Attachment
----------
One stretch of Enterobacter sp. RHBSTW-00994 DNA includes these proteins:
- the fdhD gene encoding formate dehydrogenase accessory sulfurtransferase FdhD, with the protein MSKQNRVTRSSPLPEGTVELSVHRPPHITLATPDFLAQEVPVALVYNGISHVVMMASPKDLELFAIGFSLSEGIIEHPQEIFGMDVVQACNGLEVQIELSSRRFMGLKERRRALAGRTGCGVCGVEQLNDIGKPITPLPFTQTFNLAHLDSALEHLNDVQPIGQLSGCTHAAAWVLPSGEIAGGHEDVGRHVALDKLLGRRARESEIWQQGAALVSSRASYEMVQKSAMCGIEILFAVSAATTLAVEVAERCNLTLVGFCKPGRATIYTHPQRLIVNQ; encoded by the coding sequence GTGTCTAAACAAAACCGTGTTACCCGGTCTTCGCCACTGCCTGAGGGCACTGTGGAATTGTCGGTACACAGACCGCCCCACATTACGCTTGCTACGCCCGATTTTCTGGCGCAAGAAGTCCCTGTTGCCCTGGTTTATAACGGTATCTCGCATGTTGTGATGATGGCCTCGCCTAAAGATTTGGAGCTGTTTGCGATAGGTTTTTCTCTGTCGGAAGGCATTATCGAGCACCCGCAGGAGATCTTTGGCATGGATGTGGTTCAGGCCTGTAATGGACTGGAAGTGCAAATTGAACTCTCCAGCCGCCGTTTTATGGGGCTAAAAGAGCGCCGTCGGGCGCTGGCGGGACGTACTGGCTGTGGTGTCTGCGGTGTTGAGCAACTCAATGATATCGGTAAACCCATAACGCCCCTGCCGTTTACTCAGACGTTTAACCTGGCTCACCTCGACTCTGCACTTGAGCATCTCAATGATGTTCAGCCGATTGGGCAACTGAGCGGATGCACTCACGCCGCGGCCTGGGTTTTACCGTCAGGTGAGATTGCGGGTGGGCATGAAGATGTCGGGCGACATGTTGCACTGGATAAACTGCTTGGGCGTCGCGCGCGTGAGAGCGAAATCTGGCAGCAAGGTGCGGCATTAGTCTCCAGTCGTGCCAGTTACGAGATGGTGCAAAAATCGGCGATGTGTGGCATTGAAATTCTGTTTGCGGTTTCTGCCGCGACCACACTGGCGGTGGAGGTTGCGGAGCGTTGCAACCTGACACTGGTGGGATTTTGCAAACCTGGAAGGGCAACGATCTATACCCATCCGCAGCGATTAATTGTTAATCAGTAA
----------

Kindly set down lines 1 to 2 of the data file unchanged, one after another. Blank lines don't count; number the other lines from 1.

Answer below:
One stretch of Enterobacter sp. RHBSTW-00994 DNA includes these proteins:
- the fdhD gene encoding formate dehydrogenase accessory sulfurtransferase FdhD, with the protein MSKQNRVTRSSPLPEGTVELSVHRPPHITLATPDFLAQEVPVALVYNGISHVVMMASPKDLELFAIGFSLSEGIIEHPQEIFGMDVVQACNGLEVQIELSSRRFMGLKERRRALAGRTGCGVCGVEQLNDIGKPITPLPFTQTFNLAHLDSALEHLNDVQPIGQLSGCTHAAAWVLPSGEIAGGHEDVGRHVALDKLLGRRARESEIWQQGAALVSSRASYEMVQKSAMCGIEILFAVSAATTLAVEVAERCNLTLVGFCKPGRATIYTHPQRLIVNQ; encoded by the coding sequence GTGTCTAAACAAAACCGTGTTACCCGGTCTTCGCCACTGCCTGAGGGCACTGTGGAATTGTCGGTACACAGACCGCCCCACATTACGCTTGCTACGCCCGATTTTCTGGCGCAAGAAGTCCCTGTTGCCCTGGTTTATAACGGTATCTCGCATGTTGTGATGATGGCCTCGCCTAAAGATTTGGAGCTGTTTGCGATAGGTTTTTCTCTGTCGGAAGGCATTATCGAGCACCCGCAGGAGATCTTTGGCATGGATGTGGTTCAGGCCTGTAATGGACTGGAAGTGCAAATTGAACTCTCCAGCCGCCGTTTTATGGGGCTAAAAGAGCGCCGTCGGGCGCTGGCGGGACGTACTGGCTGTGGTGTCTGCGGTGTTGAGCAACTCAATGATATCGGTAAACCCATAACGCCCCTGCCGTTTACTCAGACGTTTAACCTGGCTCACCTCGACTCTGCACTTGAGCATCTCAATGATGTTCAGCCGATTGGGCAACTGAGCGGATGCACTCACGCCGCGGCCTGGGTTTTACCGTCAGGTGAGATTGCGGGTGGGCATGAAGATGTCGGGCGACATGTTGCACTGGATAAACTGCTTGGGCGTCGCGCGCGTGAGAGCGAAATCTGGCAGCAAGGTGCGGCATTAGTCTCCAGTCGTGCCAGTTACGAGATGGTGCAAAAATCGGCGATGTGTGGCATTGAAATTCTGTTTGCGGTTTCTGCCGCGACCACACTGGCGGTGGAGGTTGCGGAGCGTTGCAACCTGACACTGGTGGGATTTTGCAAACCTGGAAGGGCAACGATCTATACCCATCCGCAGCGATTAATTGTTAATCAGTAA